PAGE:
COVID-19 News: Pentagon Pushes Back Against Lawmaker’s Stimulus Funding Remarks
The Pentagon’s top weapons buyer pushed back against remarks made by the chairman of the House Armed Services Committee this week who said he is opposed to giving the Pentagon additional funding through another stimulus package meant to bolster the economy during the COVID-19 pandemic.
“I don't think that we should in a stimulus package put money in for DoD at this point,” said Rep. Adam Smith, D-Wash. “I don't see a need right now — of all the needs that we face in this country — to spend more money ... to go buy more planes or ships or boats or anything like that. I suppose you could make an industrial base argument [for more funds], but DoD is spending a fair amount of money" on that already, he said April 29 during a teleconference with reporters.
There is potential to use some of the Defense Department’s operations and maintenance funding and possibly redirect it towards COVID-19 needs, said Undersecretary of Defense for Acquisition and Sustainment Ellen Lord. “However, we do have pretty significant needs in terms of readiness and modernization in order to perform our primary mission, which is national security."
“We will look at that,” she told reporters April 30. “However, I am not sure we have the fiscal flexibility to encompass all of the new demands we have and the inefficiencies that we are seeing and perhaps may see in the future.”
Lord told reporters earlier this month that the Pentagon is hoping to receive additional money in the next coronavirus relief bill.
The Coronavirus Aid, Relief and Economic Security, or CARES, Act that was passed last month provided $2.2 trillion to boost the economy and help businesses affected by the pandemic. The package included billions of dollars to bolster national security-related supply chains.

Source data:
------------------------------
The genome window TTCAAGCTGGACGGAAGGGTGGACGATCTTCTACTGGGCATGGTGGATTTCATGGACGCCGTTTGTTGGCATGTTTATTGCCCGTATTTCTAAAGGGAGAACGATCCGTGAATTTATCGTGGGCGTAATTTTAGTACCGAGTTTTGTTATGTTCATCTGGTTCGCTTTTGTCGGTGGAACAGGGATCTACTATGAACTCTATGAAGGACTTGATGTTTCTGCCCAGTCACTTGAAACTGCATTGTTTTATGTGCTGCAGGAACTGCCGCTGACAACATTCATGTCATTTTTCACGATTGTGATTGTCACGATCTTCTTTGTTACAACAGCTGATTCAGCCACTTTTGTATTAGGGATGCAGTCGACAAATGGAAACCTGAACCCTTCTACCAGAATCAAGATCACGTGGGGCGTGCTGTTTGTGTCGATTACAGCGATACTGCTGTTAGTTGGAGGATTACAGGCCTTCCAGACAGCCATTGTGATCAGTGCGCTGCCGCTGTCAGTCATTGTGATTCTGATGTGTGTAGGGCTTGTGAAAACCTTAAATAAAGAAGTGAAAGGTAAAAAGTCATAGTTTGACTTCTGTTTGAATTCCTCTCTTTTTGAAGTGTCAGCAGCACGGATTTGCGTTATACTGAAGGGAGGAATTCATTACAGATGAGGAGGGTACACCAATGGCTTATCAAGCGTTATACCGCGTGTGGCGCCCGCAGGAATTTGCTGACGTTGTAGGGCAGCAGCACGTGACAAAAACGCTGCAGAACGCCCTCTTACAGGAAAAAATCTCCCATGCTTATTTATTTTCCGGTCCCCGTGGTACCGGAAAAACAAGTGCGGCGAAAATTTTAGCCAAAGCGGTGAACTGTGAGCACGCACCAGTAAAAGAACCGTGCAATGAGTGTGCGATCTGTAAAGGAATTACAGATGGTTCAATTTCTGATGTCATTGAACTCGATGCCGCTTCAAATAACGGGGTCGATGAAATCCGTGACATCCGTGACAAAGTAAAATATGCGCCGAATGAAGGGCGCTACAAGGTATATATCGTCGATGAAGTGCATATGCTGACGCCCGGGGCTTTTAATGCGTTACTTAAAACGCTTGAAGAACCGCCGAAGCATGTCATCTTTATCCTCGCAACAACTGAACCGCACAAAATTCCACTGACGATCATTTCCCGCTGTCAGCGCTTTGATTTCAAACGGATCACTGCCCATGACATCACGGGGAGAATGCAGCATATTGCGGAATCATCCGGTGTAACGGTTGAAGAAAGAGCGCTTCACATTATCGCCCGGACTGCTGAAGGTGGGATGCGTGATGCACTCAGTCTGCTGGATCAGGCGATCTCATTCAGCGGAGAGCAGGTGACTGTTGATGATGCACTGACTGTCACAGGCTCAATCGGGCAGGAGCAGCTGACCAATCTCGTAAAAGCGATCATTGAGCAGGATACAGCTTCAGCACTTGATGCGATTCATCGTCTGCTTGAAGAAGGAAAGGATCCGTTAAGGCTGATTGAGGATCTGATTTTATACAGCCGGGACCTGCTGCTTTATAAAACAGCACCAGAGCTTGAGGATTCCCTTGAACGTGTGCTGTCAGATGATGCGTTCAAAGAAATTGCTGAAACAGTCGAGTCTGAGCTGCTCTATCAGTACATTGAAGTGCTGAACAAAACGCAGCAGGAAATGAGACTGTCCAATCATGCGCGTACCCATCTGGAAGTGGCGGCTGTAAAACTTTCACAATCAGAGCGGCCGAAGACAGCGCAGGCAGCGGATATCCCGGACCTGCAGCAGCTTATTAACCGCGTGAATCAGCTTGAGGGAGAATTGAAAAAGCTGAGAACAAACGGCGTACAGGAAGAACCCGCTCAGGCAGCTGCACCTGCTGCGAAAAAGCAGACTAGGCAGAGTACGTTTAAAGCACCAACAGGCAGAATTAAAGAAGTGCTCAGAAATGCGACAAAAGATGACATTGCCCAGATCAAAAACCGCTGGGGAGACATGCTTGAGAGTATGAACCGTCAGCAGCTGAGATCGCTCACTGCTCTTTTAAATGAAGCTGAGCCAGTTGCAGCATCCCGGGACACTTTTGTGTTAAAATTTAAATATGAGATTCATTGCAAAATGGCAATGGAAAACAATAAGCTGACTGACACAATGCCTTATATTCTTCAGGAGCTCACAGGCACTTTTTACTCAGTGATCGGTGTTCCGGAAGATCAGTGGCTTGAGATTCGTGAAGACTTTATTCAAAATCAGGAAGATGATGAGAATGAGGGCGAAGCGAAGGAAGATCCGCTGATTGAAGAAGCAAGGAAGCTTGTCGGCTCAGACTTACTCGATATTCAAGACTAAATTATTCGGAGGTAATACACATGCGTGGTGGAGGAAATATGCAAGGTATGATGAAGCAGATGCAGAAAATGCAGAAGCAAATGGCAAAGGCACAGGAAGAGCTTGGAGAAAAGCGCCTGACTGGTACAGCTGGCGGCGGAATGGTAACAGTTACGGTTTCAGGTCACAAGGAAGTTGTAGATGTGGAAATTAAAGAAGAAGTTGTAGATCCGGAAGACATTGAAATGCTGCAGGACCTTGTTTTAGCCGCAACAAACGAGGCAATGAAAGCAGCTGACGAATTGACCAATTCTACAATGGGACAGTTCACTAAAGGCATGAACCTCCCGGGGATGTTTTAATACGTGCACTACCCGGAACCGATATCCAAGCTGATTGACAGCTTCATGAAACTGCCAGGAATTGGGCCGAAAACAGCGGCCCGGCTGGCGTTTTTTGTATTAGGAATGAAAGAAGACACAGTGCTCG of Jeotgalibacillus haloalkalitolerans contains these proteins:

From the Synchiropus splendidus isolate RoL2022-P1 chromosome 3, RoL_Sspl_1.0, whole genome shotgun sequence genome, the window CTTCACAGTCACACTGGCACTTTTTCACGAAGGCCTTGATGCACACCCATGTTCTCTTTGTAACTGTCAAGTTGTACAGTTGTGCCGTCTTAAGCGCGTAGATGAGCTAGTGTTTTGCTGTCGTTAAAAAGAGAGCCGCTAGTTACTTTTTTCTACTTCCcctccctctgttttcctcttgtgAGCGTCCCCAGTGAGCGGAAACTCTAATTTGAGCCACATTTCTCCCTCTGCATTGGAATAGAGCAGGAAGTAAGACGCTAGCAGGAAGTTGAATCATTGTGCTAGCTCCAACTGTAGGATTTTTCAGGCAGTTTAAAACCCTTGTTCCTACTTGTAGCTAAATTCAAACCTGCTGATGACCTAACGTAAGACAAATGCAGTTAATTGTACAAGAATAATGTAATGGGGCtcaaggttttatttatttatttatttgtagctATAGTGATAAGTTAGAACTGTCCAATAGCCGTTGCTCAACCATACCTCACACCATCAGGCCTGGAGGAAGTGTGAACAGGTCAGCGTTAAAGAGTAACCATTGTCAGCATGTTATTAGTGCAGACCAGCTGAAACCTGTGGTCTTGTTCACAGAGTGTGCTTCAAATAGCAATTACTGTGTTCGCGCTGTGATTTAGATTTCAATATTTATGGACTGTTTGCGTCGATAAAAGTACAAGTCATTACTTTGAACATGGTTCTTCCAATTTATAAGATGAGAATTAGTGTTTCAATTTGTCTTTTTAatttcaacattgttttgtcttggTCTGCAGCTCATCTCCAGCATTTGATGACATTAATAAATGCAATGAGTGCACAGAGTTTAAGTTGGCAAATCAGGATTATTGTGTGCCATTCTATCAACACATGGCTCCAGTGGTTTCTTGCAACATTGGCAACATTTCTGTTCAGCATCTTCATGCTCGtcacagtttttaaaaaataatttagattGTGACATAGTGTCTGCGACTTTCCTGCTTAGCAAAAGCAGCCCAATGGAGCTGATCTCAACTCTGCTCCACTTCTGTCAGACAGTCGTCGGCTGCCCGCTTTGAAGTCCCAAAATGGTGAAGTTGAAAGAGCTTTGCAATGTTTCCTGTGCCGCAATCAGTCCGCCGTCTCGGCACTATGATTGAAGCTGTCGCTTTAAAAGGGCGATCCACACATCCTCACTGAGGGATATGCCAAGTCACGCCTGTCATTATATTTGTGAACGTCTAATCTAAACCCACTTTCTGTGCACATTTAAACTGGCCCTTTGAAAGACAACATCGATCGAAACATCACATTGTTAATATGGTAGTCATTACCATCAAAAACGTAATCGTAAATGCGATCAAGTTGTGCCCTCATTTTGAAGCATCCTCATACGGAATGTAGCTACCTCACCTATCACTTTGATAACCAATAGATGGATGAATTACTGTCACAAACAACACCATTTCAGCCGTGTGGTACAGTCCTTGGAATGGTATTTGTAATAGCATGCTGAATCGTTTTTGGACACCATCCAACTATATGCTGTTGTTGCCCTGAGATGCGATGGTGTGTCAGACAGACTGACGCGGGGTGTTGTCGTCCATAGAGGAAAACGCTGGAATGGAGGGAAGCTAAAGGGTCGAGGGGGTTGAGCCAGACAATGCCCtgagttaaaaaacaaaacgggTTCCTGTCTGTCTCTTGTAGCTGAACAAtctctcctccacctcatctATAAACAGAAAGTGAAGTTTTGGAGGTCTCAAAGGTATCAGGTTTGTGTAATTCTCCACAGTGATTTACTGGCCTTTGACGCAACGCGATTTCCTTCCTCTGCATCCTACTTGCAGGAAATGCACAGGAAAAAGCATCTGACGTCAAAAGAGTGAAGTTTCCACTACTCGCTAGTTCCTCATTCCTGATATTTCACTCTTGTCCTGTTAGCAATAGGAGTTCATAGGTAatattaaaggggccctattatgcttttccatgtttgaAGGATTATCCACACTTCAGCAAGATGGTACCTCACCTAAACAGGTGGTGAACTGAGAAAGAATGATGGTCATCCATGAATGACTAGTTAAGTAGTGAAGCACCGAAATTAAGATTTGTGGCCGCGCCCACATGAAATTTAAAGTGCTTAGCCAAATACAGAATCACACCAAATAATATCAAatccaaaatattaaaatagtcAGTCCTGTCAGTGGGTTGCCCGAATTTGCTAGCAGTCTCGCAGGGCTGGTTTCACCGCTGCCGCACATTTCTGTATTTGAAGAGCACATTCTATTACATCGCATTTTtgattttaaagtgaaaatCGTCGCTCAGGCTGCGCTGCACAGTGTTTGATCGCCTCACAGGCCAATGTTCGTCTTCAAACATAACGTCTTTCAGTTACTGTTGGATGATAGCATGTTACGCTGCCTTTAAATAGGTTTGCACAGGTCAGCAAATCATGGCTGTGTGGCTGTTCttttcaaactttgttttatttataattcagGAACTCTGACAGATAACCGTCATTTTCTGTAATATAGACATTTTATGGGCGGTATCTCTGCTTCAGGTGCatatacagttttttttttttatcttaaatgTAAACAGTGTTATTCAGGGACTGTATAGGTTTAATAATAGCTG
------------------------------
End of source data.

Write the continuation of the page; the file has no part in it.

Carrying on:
Defense officials are now in talks with lawmakers and the Office of Management and Budget to receive additional funding to deal with program disruptions caused by COVID-19, Lord said. She did not disclose exactly how much money the Pentagon is seeking, but said it was "billions and billions" of dollars.
Lord said she respects the chairman’s argument and the Pentagon will work with Congress. “However, I will say that we continue to look at gaps in funding we have for specific issues," she said.
Smith also said he would like to see more aggressive use of the Defense Production Act by the federal government to enable the Pentagon to deal with the nation’s personal protective equipment crisis, which has found many hospitals lacking necessary protective gear.
Some DPA-related projects are already underway. However, "we have not yet, to my mind, increased the domestic production to the degree that we should,” Smith said. “DoD could take a lead on doing that because of their experience in procurement and the logistics of that procurement.”
However, Lord said the department has constraints in terms of reprogramming funding towards procuring items such as personal protective gear. “Congress is fairly strict about appropriating money with specific authorizations for its use,” she said.
Meanwhile, the Defense Department is working to temporarily accelerate percentages paid to defense contractors to help bolster cash flow to companies and the supply chain, Lord said.
“This week we processed over $1.2 billion in invoices at the higher progress payment rates,” Lord said. “We have spoken with each of our major prime companies and they have each confirmed their detailed plans to work with their supply chains to accelerate payments and to identify distressed companies and small businesses.”
The Pentagon is expected to provide industry with $3 billion in increased cash flow to help companies weather the impacts of COVID-19.